P: Odilon Redon, Gustave Dore, Edward Gorey, Peter Blake, James Ensor, Paula Rego, Vilhelm Hammershøi and more recently Grayson Perry. The most inspiring artists are the ones I see exhibiting regularly in Melbourne. I see their work progressing and they inspire me to keep going and attempt to get better at what I do each time. They have truly unique and personal styles which I find very encouraging. These artists include Deborah Klein, Shane Jones, Petr Herel, Steve Cox, Rona Green, Sheridan Jones and Jazmina Cininas to name just a few.
R: Where do you like to go to see some art?
R: What are your favourite horror film and ghost story?
P: My favourite horror films aren’t gory ones, more subtle and quietly disturbing. The Omen and Rosemary’s Baby are my favourite bedtime flicks. My favourite ghost story involves the Black Shuck which is a fierce, ghostly black dog that famously appeared to a church congregation in Blythburg, England in 1577. It killed two people, caused the church steeple to collapse through the roof and as it fled into the mist it left scorch marks on the northern door which can be seen at the church to this day!
R: Why did you become an artist, and what do you enjoy most about the artistic life?
P: It is the only thing that gives me a true sense of an identity. When you put on an item of clothing it is designed by someone else and someone else in the world might be wearing it too but with making art it is purely the amalgamation of all the things that interest, inspire and scare me most. I enjoy the feeling of accomplishment when I finish an exhibition because then I can move on to my next one!
If you would like to view Paul’s art in the flesh go see his exhibition Domestic Disturbance at Hand Held Gallery, Suite 18 Paramount Arcade, 108 Bourke Street, Melbourne, running from 28 June til 21 July 2012.
‘The artist is nothing without the gift, but the gift is nothing without the work.’
– Émile Zola (1840-1902)
Previously I have posted about my studio in the Mercator Building at the Abbotsford Convent.
In this post I thought I would give you a glimpse inside the studios of my talented and industrious neighbours.
Studio MG1 is the workshop of Phoebe Porter, a creator of stylish contemporary jewellery.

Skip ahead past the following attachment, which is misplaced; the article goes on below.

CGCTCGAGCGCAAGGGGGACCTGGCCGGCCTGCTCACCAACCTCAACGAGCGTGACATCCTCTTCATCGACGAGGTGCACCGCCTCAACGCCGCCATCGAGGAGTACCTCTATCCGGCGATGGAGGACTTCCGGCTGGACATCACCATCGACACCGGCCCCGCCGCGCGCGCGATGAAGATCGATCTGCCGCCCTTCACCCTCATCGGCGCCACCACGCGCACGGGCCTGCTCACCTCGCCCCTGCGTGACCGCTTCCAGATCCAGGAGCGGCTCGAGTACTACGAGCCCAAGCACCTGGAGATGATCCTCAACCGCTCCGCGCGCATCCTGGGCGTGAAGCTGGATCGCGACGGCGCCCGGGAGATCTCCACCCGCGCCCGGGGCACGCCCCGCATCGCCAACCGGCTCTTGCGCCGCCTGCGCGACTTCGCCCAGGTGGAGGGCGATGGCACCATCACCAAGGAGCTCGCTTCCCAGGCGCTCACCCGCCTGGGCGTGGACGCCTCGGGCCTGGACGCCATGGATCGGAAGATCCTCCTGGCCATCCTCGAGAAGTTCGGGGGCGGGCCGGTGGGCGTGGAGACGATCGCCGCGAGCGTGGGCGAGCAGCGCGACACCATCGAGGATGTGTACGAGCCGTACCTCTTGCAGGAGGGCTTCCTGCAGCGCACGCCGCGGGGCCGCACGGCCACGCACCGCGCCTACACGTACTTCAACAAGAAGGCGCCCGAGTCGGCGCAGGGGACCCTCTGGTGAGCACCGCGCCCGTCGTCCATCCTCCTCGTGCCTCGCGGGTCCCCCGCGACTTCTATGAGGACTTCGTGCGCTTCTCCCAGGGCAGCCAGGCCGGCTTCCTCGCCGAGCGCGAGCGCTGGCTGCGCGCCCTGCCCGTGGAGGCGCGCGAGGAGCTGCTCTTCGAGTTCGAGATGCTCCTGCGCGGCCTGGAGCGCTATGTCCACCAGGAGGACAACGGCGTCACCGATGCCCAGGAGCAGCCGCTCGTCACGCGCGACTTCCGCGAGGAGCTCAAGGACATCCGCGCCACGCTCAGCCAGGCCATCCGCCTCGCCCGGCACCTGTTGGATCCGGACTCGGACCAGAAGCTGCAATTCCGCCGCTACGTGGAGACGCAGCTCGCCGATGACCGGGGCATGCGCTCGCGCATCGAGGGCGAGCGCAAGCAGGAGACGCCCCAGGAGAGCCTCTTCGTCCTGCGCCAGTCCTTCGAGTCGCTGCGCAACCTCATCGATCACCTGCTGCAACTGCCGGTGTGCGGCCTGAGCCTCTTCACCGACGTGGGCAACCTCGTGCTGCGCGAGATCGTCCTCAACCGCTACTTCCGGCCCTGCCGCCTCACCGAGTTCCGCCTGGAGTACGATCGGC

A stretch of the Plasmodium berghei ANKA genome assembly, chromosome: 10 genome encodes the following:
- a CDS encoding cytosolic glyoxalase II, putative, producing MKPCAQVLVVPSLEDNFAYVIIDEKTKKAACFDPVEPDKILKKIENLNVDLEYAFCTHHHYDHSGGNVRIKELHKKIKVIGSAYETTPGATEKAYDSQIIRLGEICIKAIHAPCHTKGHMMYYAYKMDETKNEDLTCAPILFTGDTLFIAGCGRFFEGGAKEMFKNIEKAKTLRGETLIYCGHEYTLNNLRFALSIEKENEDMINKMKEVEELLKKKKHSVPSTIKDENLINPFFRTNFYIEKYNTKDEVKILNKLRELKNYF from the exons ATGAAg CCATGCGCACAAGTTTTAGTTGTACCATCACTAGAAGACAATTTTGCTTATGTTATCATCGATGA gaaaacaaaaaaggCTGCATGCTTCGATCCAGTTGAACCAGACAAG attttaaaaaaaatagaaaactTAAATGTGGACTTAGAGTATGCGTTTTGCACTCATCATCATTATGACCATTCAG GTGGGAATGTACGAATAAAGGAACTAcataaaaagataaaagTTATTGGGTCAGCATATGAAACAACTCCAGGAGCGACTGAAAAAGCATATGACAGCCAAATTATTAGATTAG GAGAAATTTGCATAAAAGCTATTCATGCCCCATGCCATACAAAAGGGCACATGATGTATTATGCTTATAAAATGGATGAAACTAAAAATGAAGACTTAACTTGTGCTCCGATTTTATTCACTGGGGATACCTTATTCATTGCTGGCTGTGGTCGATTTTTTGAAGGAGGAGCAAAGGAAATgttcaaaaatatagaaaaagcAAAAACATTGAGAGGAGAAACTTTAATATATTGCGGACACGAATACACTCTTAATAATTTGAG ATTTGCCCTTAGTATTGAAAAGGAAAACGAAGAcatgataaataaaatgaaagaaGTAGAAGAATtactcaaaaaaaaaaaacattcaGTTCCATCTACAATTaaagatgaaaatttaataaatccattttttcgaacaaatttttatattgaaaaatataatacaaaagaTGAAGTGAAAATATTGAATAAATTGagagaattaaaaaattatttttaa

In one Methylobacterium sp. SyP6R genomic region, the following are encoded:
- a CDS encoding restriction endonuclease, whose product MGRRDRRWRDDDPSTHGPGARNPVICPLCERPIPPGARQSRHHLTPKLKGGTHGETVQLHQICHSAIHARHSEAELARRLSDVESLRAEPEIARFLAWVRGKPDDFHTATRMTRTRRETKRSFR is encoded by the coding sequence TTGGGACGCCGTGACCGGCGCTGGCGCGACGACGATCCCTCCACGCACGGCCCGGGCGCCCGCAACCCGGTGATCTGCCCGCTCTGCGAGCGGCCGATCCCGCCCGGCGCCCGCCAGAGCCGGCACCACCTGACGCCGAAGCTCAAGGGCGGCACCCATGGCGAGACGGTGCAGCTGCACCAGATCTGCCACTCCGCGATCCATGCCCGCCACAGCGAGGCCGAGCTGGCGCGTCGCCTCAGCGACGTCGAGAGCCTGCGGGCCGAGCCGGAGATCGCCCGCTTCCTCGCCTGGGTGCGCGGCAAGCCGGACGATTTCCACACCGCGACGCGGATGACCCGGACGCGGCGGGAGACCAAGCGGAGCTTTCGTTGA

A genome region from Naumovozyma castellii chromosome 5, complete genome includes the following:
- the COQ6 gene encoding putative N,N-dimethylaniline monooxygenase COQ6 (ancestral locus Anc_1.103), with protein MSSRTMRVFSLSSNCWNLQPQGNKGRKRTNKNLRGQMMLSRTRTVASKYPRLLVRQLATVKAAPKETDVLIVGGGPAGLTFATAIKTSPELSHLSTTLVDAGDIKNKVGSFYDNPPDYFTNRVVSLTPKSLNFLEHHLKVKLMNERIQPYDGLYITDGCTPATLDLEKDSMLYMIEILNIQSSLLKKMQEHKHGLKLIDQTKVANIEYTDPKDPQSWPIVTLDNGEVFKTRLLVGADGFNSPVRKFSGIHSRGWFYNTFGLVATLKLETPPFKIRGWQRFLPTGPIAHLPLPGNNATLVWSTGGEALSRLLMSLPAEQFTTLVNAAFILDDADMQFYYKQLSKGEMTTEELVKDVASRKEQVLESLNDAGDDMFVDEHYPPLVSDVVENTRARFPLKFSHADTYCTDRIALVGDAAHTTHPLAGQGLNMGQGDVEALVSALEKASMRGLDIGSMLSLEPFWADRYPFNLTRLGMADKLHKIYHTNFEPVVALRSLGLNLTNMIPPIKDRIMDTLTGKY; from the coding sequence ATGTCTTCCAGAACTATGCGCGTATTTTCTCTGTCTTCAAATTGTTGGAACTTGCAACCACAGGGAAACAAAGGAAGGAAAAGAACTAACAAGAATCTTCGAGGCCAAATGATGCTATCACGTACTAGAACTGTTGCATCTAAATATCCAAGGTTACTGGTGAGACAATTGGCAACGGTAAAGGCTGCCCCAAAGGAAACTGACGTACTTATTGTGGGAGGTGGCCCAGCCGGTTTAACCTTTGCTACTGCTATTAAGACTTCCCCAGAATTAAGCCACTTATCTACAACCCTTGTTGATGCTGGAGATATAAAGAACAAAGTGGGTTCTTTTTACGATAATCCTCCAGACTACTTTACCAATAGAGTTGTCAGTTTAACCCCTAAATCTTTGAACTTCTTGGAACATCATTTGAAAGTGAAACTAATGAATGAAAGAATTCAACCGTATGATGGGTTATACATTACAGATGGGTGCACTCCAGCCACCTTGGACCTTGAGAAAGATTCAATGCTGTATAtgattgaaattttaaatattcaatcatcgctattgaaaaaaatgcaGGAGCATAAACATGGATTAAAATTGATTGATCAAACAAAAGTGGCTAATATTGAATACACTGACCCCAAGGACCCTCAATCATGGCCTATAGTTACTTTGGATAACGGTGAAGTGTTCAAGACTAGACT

When I dropped in to see Phoebe she was completing work on a pair of commissioned wedding rings.
You can see the finished result on Phoebe’s facebook page.
Studio MG5a is the workspace of Pip Davey, who creates evocative pictures in oil paint and encaustic.
When I visited Pip she was working on a series of encaustic paintings inspired by recent travels.
Pip is also organising a group exhibition that will take place during August and September 2012 at the Abbotsford Convent. The show will include paintings by Pip, jewellery by Phoebe and prints by myself, as well as work by other artists from the Mercator Studios. I will let you know more about the event in future.
To finish here is what was happening in my studio on this day.
I spent the day hand colouring a linocut edition for an Australian + USA print exchange folio and exhibition project organised by artists and lecturers, Melanie Yazzie (University of Colorado, USA) and Rodney Forbes (Monash University, AUS).
If you have a particular interest in artists studios and listening to artists talk about their work I highly recommend the PBS documentary series Art21.
‘For me the subject of a picture is always more important than the picture. And more complicated.’
– Diane Arbus (1923-1971)
All kinds of images fire up my imagination.
One photo in particular has intrigued me so much that I have created three different interpretations – it is a snapshot of my guy’s birthday party, illustrated above.
The first incarnation, party, was highly influenced by my love of Jean Dubuffet’s art.
Then there was Birthday Boogies, a mixed media piece including soft sculptural objects that I call poppets.
The poppets were born from a fondness for dolls, puppets and masks. As a kid I adored The Muppet Show produced by Jim Henson, and the colourful characters of Warner Brothers and Hanna Barbera cartoons.
After Birthday Boogies came Secret Robot Society, which incorporated my fancy of the Dutch Golden Age of painting.
After making Secret Robot Society I produced two more prints – Treacherous Boys With Charisma and The Ventriloquist – to form a trio of group portraits.
My creative process is very much about collaging together an eclectic range of source material to invent something otherworldly and somewhat absurd.
In the case of these prints I have referenced the Dutch painters along with TV shows, horror movie stars, dolls and puppets, as well as ideas about social hierarchy and esotericism.
And finally I should make mention of the beloved Women’s Weekly Children’s Birthday Cake Book!
PS: From now on I will be posting every Tuesday – until then, have a good week!